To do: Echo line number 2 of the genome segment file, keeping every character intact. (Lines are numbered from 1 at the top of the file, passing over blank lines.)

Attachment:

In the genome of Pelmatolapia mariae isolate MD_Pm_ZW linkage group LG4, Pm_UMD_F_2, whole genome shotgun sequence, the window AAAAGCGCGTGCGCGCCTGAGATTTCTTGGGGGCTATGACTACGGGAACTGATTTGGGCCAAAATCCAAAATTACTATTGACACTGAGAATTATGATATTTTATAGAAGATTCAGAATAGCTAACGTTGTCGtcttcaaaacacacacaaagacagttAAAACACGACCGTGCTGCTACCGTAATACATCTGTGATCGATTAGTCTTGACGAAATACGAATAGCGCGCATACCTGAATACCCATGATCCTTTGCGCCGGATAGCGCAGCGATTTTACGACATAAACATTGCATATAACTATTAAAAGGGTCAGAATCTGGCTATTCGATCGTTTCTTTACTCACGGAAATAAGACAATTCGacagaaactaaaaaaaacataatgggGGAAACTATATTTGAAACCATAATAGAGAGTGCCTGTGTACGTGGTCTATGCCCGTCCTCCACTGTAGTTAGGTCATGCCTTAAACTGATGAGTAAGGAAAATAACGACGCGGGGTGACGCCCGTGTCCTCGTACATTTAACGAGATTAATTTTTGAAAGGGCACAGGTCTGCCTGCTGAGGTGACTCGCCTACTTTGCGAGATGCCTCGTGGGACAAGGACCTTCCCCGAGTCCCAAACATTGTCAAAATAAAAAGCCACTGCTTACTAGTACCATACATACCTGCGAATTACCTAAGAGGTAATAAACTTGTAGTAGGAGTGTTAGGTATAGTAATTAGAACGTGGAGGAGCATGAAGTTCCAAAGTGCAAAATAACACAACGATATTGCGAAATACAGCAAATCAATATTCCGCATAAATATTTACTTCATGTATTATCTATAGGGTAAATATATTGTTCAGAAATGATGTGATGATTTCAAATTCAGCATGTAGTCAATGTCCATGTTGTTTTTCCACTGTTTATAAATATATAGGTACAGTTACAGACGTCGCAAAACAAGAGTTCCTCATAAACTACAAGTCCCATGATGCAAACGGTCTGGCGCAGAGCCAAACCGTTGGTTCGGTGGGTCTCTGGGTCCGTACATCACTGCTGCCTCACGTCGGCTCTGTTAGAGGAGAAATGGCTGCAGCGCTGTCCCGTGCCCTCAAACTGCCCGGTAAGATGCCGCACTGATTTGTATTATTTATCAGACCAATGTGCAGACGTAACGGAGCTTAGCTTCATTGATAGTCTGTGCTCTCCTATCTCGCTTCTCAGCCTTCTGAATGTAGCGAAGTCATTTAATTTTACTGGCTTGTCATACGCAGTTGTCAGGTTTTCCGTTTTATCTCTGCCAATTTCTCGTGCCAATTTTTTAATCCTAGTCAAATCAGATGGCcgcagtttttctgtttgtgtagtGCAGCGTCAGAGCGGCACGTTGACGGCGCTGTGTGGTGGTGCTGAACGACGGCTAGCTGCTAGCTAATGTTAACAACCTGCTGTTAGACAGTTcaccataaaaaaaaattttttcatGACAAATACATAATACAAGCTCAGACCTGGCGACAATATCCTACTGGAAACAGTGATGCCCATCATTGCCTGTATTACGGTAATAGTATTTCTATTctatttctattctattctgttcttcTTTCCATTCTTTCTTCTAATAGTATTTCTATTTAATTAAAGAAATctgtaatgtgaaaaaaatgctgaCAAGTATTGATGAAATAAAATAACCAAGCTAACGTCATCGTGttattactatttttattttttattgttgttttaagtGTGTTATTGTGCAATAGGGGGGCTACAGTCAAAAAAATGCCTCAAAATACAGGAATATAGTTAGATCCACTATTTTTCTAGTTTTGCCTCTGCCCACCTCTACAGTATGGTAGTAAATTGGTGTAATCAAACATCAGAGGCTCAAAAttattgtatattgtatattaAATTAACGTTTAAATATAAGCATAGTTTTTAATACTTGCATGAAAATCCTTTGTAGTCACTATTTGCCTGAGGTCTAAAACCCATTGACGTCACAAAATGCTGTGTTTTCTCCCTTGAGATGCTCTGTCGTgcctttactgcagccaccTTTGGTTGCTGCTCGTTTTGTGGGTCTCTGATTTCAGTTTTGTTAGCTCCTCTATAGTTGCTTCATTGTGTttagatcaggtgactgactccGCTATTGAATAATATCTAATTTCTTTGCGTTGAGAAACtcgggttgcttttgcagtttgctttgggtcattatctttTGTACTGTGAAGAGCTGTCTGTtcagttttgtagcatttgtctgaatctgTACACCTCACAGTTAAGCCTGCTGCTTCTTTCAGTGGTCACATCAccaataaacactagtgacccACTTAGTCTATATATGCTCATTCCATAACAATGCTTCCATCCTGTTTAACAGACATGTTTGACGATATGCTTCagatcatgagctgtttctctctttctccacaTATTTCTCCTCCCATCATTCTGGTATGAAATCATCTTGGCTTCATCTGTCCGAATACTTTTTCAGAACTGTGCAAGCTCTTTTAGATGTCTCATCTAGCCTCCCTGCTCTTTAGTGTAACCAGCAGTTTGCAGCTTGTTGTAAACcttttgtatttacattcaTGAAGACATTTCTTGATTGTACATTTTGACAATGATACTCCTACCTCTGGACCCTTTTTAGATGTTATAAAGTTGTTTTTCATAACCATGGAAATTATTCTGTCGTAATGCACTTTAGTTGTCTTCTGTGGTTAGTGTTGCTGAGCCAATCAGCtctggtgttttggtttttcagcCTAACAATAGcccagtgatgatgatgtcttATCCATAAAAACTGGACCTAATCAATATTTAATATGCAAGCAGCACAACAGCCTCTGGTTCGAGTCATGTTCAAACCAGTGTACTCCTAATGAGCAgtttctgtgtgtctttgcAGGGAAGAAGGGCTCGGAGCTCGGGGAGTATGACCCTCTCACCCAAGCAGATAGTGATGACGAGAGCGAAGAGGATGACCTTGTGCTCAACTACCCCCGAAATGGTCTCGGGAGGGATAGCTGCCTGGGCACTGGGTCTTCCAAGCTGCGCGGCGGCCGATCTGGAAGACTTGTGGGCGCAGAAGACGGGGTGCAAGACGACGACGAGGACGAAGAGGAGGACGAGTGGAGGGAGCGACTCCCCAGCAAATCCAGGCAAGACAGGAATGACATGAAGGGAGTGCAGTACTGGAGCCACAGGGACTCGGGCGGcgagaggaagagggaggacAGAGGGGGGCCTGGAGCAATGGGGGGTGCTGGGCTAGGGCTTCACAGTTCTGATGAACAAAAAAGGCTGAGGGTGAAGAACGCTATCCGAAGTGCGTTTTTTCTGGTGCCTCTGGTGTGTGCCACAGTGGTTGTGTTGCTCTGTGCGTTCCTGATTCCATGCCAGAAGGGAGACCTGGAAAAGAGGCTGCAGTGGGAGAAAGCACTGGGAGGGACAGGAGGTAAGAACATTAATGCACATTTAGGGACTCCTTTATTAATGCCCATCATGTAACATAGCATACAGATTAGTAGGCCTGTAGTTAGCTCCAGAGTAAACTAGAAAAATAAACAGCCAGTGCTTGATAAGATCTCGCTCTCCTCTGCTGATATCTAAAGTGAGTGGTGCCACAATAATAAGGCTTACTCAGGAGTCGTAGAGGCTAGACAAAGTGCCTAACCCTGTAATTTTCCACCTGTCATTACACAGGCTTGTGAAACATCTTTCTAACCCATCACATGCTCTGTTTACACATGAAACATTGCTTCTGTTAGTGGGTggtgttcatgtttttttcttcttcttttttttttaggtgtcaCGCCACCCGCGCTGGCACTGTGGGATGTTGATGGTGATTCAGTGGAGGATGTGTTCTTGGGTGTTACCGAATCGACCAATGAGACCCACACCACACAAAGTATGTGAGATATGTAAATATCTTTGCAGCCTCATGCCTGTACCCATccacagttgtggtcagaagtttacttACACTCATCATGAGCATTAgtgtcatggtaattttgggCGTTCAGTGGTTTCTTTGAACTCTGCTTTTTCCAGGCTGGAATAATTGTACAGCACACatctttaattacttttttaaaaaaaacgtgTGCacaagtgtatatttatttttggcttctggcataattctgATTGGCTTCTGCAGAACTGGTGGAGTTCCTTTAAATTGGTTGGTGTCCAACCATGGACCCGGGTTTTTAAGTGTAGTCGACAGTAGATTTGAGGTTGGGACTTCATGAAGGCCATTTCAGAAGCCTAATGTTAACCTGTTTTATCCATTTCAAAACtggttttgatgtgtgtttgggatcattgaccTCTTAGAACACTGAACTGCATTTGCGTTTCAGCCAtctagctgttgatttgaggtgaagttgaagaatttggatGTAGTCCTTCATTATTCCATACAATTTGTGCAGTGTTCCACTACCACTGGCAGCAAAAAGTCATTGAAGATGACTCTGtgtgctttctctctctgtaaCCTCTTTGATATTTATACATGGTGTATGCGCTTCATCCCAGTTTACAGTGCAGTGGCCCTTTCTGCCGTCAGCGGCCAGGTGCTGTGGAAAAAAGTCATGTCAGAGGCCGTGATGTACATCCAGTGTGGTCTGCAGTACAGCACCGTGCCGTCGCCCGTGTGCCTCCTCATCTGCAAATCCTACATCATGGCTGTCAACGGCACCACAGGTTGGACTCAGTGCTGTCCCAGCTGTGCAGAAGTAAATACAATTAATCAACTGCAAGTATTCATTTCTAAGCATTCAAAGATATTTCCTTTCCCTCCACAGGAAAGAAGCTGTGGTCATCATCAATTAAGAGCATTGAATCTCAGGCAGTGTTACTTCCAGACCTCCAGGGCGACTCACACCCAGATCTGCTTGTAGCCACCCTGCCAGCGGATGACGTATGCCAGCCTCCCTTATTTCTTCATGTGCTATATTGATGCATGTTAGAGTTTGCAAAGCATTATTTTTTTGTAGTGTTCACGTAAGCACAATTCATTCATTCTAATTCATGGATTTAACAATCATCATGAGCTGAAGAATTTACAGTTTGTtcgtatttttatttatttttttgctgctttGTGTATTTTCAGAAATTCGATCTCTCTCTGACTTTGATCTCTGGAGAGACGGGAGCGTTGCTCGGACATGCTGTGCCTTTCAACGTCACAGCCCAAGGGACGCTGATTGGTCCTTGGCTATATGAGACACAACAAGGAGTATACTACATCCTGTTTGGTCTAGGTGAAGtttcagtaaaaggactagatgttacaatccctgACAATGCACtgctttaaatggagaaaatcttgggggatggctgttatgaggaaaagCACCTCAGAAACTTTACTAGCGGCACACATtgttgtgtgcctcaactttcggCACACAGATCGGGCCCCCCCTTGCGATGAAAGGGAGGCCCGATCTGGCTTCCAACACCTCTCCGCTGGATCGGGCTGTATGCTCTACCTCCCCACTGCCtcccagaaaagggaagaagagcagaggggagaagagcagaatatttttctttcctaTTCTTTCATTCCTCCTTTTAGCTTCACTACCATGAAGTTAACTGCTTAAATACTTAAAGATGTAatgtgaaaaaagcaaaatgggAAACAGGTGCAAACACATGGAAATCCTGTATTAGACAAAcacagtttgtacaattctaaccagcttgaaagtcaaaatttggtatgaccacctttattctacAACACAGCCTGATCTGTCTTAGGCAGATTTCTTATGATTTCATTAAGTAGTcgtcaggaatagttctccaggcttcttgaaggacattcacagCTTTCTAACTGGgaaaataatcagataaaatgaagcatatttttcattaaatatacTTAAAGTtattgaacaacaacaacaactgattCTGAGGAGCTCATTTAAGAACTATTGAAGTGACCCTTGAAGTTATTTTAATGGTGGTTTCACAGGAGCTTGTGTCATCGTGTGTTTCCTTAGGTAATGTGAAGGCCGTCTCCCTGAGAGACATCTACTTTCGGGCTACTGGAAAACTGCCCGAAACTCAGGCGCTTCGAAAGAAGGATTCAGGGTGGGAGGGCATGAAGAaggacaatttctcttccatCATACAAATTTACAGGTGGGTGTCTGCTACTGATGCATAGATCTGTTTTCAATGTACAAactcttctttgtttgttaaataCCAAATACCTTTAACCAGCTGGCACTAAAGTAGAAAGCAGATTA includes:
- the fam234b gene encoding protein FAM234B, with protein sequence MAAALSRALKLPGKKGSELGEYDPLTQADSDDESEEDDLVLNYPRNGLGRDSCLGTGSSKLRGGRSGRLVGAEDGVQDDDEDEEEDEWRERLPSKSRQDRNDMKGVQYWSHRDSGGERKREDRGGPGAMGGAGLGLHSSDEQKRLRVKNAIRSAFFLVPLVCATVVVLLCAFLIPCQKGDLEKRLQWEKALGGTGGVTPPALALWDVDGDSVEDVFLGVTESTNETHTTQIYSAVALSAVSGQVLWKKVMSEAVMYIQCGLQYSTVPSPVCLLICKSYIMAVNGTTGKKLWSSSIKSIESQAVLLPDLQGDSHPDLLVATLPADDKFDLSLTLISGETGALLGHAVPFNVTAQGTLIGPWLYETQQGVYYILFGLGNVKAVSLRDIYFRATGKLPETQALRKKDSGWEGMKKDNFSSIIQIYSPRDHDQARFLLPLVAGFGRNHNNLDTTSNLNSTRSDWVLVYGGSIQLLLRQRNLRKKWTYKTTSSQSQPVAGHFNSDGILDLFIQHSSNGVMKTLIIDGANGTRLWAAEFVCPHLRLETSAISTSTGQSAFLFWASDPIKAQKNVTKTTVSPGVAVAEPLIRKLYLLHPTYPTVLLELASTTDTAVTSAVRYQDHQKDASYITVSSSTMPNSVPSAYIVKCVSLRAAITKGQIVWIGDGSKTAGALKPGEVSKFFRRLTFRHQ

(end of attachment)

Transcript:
- the fam234b gene encoding protein FAM234B, with protein sequence MAAALSRALKLPGKKGSELGEYDPLTQADSDDESEEDDLVLNYPRNGLGRDSCLGTGSSKLRGGRSGRLVGAEDGVQDDDEDEEEDEWRERLPSKSRQDRNDMKGVQYWSHRDSGGERKREDRGGPGAMGGAGLGLHSSDEQKRLRVKNAIRSAFFLVPLVCATVVVLLCAFLIPCQKGDLEKRLQWEKALGGTGGVTPPALALWDVDGDSVEDVFLGVTESTNETHTTQIYSAVALSAVSGQVLWKKVMSEAVMYIQCGLQYSTVPSPVCLLICKSYIMAVNGTTGKKLWSSSIKSIESQAVLLPDLQGDSHPDLLVATLPADDKFDLSLTLISGETGALLGHAVPFNVTAQGTLIGPWLYETQQGVYYILFGLGNVKAVSLRDIYFRATGKLPETQALRKKDSGWEGMKKDNFSSIIQIYSPRDHDQARFLLPLVAGFGRNHNNLDTTSNLNSTRSDWVLVYGGSIQLLLRQRNLRKKWTYKTTSSQSQPVAGHFNSDGILDLFIQHSSNGVMKTLIIDGANGTRLWAAEFVCPHLRLETSAISTSTGQSAFLFWASDPIKAQKNVTKTTVSPGVAVAEPLIRKLYLLHPTYPTVLLELASTTDTAVTSAVRYQDHQKDASYITVSSSTMPNSVPSAYIVKCVSLRAAITKGQIVWIGDGSKTAGALKPGEVSKFFRRLTFRHQ